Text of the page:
In the case of Jackson and his fame, his contract will be all over the front page news. However, during a business negotiation, you should avoid making things public during the negotiation process. Discussions around salaries, mergers or acquisitions should always be kept under wraps until an agreed upon release or announcement date. By both parties keeping things private, you build mutual trust in one another. Not to mention, when negotiations go public (even if they do not get as much attention as Jackson’s), there are many stakeholders and influencers involved. The end result is pressure to satisfy more than just the two parties negotiating, which further complicates the situation.

One of the most powerful components of building trust and relationships is consistency. This is why an agreement by both parties to negotiate privately can create another source of momentum. If both parties agree on the negotiation rules and follow them, it leads to further developing trust. In business, the public aspect likely plays a smaller role than in Jackson’s case, but the same principles apply for any aspect of the negotiation. For example, if you suggest, “Let’s meet once per week to advance this negotiation” and you follow through on your statements, that will create momentum for trust. Not only are you setting the bar for expectations but you’re also showing to hold up your end of the bargain.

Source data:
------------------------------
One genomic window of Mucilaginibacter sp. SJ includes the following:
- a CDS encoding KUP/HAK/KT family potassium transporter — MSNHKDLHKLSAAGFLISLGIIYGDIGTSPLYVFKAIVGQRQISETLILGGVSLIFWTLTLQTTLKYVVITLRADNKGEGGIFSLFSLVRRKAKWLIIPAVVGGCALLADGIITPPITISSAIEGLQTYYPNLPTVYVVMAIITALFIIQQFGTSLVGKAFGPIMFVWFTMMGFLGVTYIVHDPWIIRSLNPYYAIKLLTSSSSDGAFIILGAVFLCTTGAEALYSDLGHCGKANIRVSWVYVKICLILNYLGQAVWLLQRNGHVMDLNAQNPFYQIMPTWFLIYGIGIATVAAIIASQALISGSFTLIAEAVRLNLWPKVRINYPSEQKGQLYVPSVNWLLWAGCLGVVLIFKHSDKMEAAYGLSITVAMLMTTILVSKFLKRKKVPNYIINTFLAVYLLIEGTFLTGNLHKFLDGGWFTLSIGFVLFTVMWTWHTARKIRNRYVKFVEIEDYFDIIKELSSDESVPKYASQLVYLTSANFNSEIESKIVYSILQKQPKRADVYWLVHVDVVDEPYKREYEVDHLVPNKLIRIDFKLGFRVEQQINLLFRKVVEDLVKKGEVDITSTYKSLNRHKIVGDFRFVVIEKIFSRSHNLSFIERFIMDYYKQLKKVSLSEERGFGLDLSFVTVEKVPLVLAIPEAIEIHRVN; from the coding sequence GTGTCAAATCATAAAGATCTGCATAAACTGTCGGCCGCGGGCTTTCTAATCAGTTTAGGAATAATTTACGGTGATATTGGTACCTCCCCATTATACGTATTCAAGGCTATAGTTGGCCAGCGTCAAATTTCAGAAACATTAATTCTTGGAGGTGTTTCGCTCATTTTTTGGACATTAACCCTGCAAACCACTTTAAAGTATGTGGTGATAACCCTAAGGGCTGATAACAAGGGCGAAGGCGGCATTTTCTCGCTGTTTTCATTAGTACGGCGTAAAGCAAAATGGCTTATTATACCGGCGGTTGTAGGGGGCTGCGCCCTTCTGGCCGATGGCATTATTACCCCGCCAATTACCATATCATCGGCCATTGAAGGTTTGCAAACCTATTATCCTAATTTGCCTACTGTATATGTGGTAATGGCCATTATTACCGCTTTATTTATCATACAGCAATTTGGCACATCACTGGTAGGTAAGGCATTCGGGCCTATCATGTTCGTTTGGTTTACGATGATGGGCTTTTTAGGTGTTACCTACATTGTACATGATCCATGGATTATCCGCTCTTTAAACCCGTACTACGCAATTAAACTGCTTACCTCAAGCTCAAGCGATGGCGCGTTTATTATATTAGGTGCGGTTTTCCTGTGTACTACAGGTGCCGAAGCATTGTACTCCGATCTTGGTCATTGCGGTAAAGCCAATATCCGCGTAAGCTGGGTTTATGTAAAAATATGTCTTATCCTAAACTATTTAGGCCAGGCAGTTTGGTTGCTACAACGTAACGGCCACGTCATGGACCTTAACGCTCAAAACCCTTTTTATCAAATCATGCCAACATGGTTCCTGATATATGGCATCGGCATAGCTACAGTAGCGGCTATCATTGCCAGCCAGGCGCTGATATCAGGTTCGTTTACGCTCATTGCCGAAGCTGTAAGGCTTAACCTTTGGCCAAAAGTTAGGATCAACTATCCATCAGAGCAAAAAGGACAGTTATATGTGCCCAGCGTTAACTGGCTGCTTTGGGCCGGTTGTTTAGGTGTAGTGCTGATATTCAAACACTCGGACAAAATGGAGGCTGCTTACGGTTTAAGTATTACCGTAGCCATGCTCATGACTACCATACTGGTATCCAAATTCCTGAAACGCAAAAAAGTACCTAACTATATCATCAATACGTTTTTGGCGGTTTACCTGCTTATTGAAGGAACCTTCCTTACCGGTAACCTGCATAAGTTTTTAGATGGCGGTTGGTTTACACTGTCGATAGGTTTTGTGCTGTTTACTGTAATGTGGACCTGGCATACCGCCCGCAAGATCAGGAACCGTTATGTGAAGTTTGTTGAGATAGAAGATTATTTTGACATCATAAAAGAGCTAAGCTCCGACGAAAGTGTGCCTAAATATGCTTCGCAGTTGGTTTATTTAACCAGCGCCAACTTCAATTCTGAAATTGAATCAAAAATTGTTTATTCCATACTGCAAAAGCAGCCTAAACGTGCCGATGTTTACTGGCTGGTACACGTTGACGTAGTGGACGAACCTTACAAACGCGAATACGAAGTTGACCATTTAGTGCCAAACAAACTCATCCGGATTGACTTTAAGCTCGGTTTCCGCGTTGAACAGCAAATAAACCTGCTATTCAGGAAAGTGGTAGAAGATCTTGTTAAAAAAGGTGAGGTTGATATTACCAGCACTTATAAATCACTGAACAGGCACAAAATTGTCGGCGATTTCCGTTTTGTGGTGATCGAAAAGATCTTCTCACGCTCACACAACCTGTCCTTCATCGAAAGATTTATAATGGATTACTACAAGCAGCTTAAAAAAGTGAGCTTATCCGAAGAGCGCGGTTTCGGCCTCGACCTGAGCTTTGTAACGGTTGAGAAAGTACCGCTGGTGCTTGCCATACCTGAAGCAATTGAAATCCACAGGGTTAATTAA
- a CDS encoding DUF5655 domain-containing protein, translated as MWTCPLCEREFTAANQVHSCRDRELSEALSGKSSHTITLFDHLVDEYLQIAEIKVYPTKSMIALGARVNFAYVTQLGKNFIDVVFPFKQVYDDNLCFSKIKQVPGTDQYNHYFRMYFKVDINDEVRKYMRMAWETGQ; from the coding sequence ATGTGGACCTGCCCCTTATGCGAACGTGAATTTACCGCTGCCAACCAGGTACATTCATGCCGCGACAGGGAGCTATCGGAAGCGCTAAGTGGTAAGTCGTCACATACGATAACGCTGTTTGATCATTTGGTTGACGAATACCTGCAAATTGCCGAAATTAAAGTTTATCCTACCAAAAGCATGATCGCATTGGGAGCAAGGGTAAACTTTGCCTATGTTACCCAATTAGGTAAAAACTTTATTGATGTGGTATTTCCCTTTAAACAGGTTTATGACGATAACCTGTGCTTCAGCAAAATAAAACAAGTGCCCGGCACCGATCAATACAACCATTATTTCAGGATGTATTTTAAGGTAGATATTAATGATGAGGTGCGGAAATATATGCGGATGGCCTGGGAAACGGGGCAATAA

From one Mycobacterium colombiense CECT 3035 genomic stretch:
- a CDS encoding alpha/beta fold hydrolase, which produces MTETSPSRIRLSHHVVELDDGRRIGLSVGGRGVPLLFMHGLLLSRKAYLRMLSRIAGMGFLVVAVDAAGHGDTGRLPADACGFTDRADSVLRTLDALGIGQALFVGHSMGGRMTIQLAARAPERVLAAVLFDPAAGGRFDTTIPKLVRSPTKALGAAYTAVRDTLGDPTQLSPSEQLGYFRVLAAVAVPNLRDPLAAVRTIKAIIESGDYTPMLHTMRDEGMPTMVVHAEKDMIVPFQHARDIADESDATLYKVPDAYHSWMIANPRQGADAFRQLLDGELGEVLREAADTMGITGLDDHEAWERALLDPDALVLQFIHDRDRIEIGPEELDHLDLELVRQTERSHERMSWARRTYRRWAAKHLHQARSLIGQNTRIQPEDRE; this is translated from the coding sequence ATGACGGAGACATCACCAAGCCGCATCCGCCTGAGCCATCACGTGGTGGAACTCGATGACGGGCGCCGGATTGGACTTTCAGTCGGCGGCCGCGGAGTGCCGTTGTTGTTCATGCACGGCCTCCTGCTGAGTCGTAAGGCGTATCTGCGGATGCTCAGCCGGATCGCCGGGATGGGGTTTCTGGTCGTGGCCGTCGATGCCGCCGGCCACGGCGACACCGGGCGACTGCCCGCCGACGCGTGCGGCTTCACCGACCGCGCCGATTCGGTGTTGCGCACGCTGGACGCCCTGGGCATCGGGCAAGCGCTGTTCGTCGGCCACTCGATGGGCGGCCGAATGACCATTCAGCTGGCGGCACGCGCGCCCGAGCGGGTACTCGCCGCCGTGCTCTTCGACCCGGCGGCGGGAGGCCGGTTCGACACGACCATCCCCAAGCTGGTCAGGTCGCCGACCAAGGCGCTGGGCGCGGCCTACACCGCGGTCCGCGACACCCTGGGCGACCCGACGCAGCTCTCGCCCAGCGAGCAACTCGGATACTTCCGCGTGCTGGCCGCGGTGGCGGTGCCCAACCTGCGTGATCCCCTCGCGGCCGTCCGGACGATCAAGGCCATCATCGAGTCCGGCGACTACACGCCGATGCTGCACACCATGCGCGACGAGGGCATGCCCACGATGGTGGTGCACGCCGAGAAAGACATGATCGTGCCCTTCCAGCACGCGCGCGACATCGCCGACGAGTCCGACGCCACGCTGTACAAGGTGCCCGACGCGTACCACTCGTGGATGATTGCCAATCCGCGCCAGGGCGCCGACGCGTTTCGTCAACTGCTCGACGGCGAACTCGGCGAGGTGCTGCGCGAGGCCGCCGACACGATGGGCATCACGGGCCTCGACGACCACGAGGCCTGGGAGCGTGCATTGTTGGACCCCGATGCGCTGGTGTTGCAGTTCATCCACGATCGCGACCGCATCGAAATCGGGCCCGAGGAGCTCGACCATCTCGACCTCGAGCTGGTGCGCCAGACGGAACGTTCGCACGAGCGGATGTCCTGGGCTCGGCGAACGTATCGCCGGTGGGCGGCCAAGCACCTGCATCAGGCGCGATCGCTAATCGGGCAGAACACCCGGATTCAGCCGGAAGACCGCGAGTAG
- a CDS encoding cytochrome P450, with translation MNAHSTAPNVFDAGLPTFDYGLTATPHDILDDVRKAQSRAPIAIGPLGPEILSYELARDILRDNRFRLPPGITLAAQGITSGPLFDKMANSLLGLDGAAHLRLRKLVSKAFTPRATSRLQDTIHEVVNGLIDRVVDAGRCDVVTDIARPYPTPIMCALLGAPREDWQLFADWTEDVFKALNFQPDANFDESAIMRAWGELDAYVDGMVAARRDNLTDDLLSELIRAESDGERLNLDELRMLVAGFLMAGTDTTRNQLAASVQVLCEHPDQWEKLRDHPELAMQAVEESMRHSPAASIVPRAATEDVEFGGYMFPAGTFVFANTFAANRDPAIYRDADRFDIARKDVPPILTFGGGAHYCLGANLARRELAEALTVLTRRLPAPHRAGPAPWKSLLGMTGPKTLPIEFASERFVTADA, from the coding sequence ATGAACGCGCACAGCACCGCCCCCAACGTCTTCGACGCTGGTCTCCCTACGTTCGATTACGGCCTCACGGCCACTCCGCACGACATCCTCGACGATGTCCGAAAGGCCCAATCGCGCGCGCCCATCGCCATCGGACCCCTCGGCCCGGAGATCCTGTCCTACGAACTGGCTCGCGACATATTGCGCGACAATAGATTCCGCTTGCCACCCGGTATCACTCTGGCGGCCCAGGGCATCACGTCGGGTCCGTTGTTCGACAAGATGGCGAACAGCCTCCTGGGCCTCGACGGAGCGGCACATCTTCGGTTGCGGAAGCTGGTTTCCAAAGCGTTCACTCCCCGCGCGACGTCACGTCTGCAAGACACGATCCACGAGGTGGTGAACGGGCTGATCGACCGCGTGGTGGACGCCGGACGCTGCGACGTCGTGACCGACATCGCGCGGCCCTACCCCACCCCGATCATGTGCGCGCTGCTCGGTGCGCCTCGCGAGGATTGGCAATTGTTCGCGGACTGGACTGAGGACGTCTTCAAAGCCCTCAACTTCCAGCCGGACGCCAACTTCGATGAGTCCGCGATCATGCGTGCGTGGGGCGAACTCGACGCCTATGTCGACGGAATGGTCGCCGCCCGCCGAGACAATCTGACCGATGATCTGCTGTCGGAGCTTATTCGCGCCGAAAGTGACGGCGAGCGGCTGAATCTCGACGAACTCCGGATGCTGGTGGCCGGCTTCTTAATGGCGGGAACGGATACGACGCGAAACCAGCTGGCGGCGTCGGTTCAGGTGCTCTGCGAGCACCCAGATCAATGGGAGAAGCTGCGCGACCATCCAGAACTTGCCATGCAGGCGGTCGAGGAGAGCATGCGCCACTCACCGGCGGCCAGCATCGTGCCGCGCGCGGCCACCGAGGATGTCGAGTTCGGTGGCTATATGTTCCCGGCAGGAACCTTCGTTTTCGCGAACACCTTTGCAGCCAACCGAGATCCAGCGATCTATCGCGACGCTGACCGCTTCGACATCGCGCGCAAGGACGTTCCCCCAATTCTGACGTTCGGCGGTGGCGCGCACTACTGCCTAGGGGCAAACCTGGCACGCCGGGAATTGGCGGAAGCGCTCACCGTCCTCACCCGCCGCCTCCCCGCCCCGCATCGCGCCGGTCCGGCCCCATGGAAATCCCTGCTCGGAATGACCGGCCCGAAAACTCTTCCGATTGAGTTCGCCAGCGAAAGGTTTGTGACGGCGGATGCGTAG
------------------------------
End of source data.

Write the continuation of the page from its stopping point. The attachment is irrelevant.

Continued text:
3. Prepare. 

Take a couple minutes to think about precedents – like Mahomes, Brady, Allen, and Prescott for Jackson. What did we learn from these past successful negotiations? What was the biggest takeaway from these negotiations?

Also, think about alternatives and what other deal structures you could consider. Do you consider a 4-year deal or contract and then try to get another bigger one, like Prescott? Or a 10-year deal like Mahomes and stay for life on the same team? Work through all your options and the other sides’ alternatives. 

4. Interest.

What do you care about and what do they care about? Always ask the other side about their wishes and demands, don’t assume. There are many approaches to contract negotiation but when you are negotiating more than one factor, you should always work toward accomplishing a win-win outcome from the very first interaction with the other party. All too often one party attempts to maximize their best interests at the cost of the other party and without any empathy. That is how you quickly damage the relationship and erode trust.